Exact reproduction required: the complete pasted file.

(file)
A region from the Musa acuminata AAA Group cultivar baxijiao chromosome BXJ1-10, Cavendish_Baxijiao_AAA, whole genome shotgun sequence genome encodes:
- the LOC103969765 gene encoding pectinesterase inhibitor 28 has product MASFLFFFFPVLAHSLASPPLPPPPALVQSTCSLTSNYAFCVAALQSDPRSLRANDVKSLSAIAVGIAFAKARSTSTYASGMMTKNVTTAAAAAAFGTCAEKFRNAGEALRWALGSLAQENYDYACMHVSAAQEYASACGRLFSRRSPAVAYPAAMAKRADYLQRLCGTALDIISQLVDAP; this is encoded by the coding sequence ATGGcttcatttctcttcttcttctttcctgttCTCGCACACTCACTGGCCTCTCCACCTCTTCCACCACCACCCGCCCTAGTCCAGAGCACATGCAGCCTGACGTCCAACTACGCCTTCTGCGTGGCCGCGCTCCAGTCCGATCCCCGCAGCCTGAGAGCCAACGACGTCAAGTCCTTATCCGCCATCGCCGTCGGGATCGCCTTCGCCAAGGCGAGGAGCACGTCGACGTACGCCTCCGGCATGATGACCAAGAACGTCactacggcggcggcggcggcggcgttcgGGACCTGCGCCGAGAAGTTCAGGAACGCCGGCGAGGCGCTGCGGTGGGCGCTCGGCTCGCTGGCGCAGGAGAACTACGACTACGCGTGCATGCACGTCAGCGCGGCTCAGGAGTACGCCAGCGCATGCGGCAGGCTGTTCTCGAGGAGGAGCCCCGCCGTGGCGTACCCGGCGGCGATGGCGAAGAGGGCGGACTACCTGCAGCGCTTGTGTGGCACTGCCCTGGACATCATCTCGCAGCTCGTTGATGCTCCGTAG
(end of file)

A region from the Musa acuminata AAA Group cultivar baxijiao chromosome BXJ1-10, Cavendish_Baxijiao_AAA, whole genome shotgun sequence genome encodes:
- the LOC103969765 gene encoding pectinesterase inhibitor 28 has product MASFLFFFFPVLAHSLASPPLPPPPALVQSTCSLTSNYAFCVAALQSDPRSLRANDVKSLSAIAVGIAFAKARSTSTYASGMMTKNVTTAAAAAAFGTCAEKFRNAGEALRWALGSLAQENYDYACMHVSAAQEYASACGRLFSRRSPAVAYPAAMAKRADYLQRLCGTALDIISQLVDAP; this is encoded by the coding sequence ATGGcttcatttctcttcttcttctttcctgttCTCGCACACTCACTGGCCTCTCCACCTCTTCCACCACCACCCGCCCTAGTCCAGAGCACATGCAGCCTGACGTCCAACTACGCCTTCTGCGTGGCCGCGCTCCAGTCCGATCCCCGCAGCCTGAGAGCCAACGACGTCAAGTCCTTATCCGCCATCGCCGTCGGGATCGCCTTCGCCAAGGCGAGGAGCACGTCGACGTACGCCTCCGGCATGATGACCAAGAACGTCactacggcggcggcggcggcggcgttcgGGACCTGCGCCGAGAAGTTCAGGAACGCCGGCGAGGCGCTGCGGTGGGCGCTCGGCTCGCTGGCGCAGGAGAACTACGACTACGCGTGCATGCACGTCAGCGCGGCTCAGGAGTACGCCAGCGCATGCGGCAGGCTGTTCTCGAGGAGGAGCCCCGCCGTGGCGTACCCGGCGGCGATGGCGAAGAGGGCGGACTACCTGCAGCGCTTGTGTGGCACTGCCCTGGACATCATCTCGCAGCTCGTTGATGCTCCGTAG